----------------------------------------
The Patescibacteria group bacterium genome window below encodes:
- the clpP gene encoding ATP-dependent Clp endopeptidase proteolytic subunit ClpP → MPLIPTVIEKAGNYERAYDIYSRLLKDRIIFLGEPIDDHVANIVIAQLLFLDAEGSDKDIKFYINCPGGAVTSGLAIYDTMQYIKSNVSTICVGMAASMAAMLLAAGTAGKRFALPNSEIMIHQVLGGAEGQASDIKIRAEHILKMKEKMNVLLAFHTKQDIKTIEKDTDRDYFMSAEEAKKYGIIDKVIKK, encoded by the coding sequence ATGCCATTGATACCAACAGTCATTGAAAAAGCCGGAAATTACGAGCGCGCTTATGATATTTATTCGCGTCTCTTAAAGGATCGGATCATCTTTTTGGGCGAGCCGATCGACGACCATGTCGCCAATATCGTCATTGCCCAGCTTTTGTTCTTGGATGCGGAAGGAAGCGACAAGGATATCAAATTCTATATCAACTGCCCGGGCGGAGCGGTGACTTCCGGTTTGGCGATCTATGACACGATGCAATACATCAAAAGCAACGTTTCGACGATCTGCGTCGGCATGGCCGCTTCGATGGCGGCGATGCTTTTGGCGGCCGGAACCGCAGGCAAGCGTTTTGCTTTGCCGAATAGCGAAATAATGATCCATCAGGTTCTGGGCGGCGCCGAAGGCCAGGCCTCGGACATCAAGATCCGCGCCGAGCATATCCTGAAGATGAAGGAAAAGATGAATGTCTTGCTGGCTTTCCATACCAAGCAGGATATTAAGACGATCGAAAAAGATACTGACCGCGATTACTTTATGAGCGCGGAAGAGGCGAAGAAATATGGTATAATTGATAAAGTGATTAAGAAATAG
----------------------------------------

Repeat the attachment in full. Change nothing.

The Patescibacteria group bacterium genome window below encodes:
- the clpP gene encoding ATP-dependent Clp endopeptidase proteolytic subunit ClpP → MPLIPTVIEKAGNYERAYDIYSRLLKDRIIFLGEPIDDHVANIVIAQLLFLDAEGSDKDIKFYINCPGGAVTSGLAIYDTMQYIKSNVSTICVGMAASMAAMLLAAGTAGKRFALPNSEIMIHQVLGGAEGQASDIKIRAEHILKMKEKMNVLLAFHTKQDIKTIEKDTDRDYFMSAEEAKKYGIIDKVIKK, encoded by the coding sequence ATGCCATTGATACCAACAGTCATTGAAAAAGCCGGAAATTACGAGCGCGCTTATGATATTTATTCGCGTCTCTTAAAGGATCGGATCATCTTTTTGGGCGAGCCGATCGACGACCATGTCGCCAATATCGTCATTGCCCAGCTTTTGTTCTTGGATGCGGAAGGAAGCGACAAGGATATCAAATTCTATATCAACTGCCCGGGCGGAGCGGTGACTTCCGGTTTGGCGATCTATGACACGATGCAATACATCAAAAGCAACGTTTCGACGATCTGCGTCGGCATGGCCGCTTCGATGGCGGCGATGCTTTTGGCGGCCGGAACCGCAGGCAAGCGTTTTGCTTTGCCGAATAGCGAAATAATGATCCATCAGGTTCTGGGCGGCGCCGAAGGCCAGGCCTCGGACATCAAGATCCGCGCCGAGCATATCCTGAAGATGAAGGAAAAGATGAATGTCTTGCTGGCTTTCCATACCAAGCAGGATATTAAGACGATCGAAAAAGATACTGACCGCGATTACTTTATGAGCGCGGAAGAGGCGAAGAAATATGGTATAATTGATAAAGTGATTAAGAAATAG